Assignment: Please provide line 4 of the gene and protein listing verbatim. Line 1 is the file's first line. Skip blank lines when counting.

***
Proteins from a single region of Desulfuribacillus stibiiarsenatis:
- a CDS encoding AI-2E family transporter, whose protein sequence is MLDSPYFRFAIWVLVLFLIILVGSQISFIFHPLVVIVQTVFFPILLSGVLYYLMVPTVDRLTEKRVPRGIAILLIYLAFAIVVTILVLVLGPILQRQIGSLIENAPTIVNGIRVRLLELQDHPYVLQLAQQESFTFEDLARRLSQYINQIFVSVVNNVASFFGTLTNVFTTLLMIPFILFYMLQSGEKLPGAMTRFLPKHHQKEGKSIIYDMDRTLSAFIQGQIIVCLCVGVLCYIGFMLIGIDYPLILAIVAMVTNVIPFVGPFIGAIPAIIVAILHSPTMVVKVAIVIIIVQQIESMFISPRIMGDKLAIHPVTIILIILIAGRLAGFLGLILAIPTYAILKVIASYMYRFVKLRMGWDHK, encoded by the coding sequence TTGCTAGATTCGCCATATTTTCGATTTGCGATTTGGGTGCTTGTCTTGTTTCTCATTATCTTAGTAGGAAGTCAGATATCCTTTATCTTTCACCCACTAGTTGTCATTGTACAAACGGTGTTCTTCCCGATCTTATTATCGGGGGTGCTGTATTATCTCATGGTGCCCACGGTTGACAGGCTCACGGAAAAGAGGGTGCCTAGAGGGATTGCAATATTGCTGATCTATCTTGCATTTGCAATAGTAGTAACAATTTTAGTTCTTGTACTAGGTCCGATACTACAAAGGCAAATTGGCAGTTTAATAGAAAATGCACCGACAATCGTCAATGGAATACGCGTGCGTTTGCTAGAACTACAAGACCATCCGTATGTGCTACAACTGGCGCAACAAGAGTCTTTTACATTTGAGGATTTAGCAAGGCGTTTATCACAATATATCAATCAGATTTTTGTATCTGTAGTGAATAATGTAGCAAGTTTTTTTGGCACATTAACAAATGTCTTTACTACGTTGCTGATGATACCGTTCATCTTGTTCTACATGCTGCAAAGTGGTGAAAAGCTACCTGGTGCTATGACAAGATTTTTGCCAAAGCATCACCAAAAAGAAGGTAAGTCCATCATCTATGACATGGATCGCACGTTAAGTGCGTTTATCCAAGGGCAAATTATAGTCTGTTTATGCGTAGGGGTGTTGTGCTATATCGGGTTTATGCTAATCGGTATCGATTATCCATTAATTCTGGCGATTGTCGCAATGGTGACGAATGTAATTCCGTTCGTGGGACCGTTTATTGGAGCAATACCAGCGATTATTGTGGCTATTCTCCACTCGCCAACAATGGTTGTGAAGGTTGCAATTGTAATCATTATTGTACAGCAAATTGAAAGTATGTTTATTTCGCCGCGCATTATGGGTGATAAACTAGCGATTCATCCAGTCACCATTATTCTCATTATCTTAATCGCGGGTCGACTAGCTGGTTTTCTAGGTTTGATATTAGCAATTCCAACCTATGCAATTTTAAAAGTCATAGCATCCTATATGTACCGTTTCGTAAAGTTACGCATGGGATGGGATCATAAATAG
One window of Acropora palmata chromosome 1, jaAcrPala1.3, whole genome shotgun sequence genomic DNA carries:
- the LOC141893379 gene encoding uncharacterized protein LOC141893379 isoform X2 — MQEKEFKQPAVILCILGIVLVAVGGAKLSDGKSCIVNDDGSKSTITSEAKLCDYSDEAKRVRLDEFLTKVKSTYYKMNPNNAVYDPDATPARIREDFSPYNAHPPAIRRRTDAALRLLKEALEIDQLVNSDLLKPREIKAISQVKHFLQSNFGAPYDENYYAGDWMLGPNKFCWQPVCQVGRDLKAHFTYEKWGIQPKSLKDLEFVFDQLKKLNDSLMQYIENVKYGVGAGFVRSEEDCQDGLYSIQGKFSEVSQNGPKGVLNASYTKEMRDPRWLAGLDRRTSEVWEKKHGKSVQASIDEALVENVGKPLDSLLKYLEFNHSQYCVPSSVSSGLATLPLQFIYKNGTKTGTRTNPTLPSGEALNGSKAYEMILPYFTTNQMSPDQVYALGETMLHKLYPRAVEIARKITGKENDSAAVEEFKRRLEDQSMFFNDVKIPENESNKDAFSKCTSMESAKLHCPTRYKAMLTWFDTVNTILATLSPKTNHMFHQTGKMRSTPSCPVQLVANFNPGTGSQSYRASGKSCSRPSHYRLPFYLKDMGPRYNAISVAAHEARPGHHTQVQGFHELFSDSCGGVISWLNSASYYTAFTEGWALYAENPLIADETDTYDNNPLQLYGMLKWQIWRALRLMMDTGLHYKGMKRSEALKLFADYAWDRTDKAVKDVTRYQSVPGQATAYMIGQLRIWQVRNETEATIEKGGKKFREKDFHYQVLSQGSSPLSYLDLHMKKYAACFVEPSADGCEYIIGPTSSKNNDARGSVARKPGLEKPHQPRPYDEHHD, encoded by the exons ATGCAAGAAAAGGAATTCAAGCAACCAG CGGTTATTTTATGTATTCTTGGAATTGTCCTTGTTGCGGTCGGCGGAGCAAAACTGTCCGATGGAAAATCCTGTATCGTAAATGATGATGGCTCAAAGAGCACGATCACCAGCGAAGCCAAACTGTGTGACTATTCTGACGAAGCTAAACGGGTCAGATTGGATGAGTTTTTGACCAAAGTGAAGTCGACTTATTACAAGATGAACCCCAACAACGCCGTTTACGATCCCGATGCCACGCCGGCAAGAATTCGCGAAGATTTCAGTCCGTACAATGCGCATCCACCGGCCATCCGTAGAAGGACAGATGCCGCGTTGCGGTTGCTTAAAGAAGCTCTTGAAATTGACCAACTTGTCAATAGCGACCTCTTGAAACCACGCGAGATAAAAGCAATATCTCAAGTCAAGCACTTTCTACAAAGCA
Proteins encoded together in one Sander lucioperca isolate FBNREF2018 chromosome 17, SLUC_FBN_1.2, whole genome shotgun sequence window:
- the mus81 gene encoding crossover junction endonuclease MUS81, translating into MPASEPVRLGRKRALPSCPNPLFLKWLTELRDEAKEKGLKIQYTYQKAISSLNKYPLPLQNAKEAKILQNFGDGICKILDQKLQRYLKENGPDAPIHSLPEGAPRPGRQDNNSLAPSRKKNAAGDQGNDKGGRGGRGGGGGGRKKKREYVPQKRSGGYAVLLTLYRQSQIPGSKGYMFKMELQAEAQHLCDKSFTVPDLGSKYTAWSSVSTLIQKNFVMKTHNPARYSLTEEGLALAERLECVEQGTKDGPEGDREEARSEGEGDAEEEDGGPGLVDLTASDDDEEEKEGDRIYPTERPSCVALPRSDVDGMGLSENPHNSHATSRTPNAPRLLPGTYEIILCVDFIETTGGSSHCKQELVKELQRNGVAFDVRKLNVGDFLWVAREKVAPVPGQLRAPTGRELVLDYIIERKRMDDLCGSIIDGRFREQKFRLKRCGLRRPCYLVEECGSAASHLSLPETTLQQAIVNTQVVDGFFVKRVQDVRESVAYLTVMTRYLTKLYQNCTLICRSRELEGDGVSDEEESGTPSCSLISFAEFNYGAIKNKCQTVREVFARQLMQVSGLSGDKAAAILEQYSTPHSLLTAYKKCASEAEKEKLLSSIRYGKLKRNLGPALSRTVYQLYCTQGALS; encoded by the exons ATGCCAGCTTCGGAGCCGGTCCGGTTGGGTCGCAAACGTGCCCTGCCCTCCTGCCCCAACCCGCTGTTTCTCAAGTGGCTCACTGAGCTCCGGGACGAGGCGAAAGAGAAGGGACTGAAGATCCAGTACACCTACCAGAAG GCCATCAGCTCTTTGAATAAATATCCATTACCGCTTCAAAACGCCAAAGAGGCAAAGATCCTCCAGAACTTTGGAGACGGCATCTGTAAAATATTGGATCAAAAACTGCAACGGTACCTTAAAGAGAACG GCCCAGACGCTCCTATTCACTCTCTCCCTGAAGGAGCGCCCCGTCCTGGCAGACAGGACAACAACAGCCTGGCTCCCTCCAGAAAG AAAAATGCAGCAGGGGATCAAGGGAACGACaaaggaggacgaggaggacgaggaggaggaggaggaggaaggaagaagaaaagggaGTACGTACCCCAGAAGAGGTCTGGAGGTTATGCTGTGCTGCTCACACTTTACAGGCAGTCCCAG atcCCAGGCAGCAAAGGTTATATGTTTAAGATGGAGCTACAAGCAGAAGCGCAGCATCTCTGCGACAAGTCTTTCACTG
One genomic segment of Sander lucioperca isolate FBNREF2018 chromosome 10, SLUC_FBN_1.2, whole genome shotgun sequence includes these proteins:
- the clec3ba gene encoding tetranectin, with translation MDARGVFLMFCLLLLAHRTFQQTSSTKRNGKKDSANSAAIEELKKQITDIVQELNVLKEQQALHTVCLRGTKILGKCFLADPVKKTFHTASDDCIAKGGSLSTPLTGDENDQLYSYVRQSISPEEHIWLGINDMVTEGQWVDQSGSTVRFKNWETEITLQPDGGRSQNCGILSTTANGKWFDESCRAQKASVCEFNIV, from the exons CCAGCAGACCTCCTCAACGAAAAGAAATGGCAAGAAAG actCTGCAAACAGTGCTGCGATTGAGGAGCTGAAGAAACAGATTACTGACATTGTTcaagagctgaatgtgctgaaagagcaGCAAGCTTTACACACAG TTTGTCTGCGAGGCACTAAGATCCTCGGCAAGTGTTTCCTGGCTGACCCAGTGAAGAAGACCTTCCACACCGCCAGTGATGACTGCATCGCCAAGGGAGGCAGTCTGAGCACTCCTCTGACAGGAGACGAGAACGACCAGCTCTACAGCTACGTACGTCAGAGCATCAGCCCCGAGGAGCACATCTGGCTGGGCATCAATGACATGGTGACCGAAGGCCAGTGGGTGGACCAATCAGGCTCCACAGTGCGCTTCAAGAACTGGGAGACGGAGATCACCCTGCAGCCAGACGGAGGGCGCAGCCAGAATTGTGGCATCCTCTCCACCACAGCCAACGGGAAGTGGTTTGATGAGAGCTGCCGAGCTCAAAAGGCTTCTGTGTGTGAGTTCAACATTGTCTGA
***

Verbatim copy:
- the LOC141893379 gene encoding uncharacterized protein LOC141893379 isoform X2 — MQEKEFKQPAVILCILGIVLVAVGGAKLSDGKSCIVNDDGSKSTITSEAKLCDYSDEAKRVRLDEFLTKVKSTYYKMNPNNAVYDPDATPARIREDFSPYNAHPPAIRRRTDAALRLLKEALEIDQLVNSDLLKPREIKAISQVKHFLQSNFGAPYDENYYAGDWMLGPNKFCWQPVCQVGRDLKAHFTYEKWGIQPKSLKDLEFVFDQLKKLNDSLMQYIENVKYGVGAGFVRSEEDCQDGLYSIQGKFSEVSQNGPKGVLNASYTKEMRDPRWLAGLDRRTSEVWEKKHGKSVQASIDEALVENVGKPLDSLLKYLEFNHSQYCVPSSVSSGLATLPLQFIYKNGTKTGTRTNPTLPSGEALNGSKAYEMILPYFTTNQMSPDQVYALGETMLHKLYPRAVEIARKITGKENDSAAVEEFKRRLEDQSMFFNDVKIPENESNKDAFSKCTSMESAKLHCPTRYKAMLTWFDTVNTILATLSPKTNHMFHQTGKMRSTPSCPVQLVANFNPGTGSQSYRASGKSCSRPSHYRLPFYLKDMGPRYNAISVAAHEARPGHHTQVQGFHELFSDSCGGVISWLNSASYYTAFTEGWALYAENPLIADETDTYDNNPLQLYGMLKWQIWRALRLMMDTGLHYKGMKRSEALKLFADYAWDRTDKAVKDVTRYQSVPGQATAYMIGQLRIWQVRNETEATIEKGGKKFREKDFHYQVLSQGSSPLSYLDLHMKKYAACFVEPSADGCEYIIGPTSSKNNDARGSVARKPGLEKPHQPRPYDEHHD, encoded by the exons ATGCAAGAAAAGGAATTCAAGCAACCAG CGGTTATTTTATGTATTCTTGGAATTGTCCTTGTTGCGGTCGGCGGAGCAAAACTGTCCGATGGAAAATCCTGTATCGTAAATGATGATGGCTCAAAGAGCACGATCACCAGCGAAGCCAAACTGTGTGACTATTCTGACGAAGCTAAACGGGTCAGATTGGATGAGTTTTTGACCAAAGTGAAGTCGACTTATTACAAGATGAACCCCAACAACGCCGTTTACGATCCCGATGCCACGCCGGCAAGAATTCGCGAAGATTTCAGTCCGTACAATGCGCATCCACCGGCCATCCGTAGAAGGACAGATGCCGCGTTGCGGTTGCTTAAAGAAGCTCTTGAAATTGACCAACTTGTCAATAGCGACCTCTTGAAACCACGCGAGATAAAAGCAATATCTCAAGTCAAGCACTTTCTACAAAGCA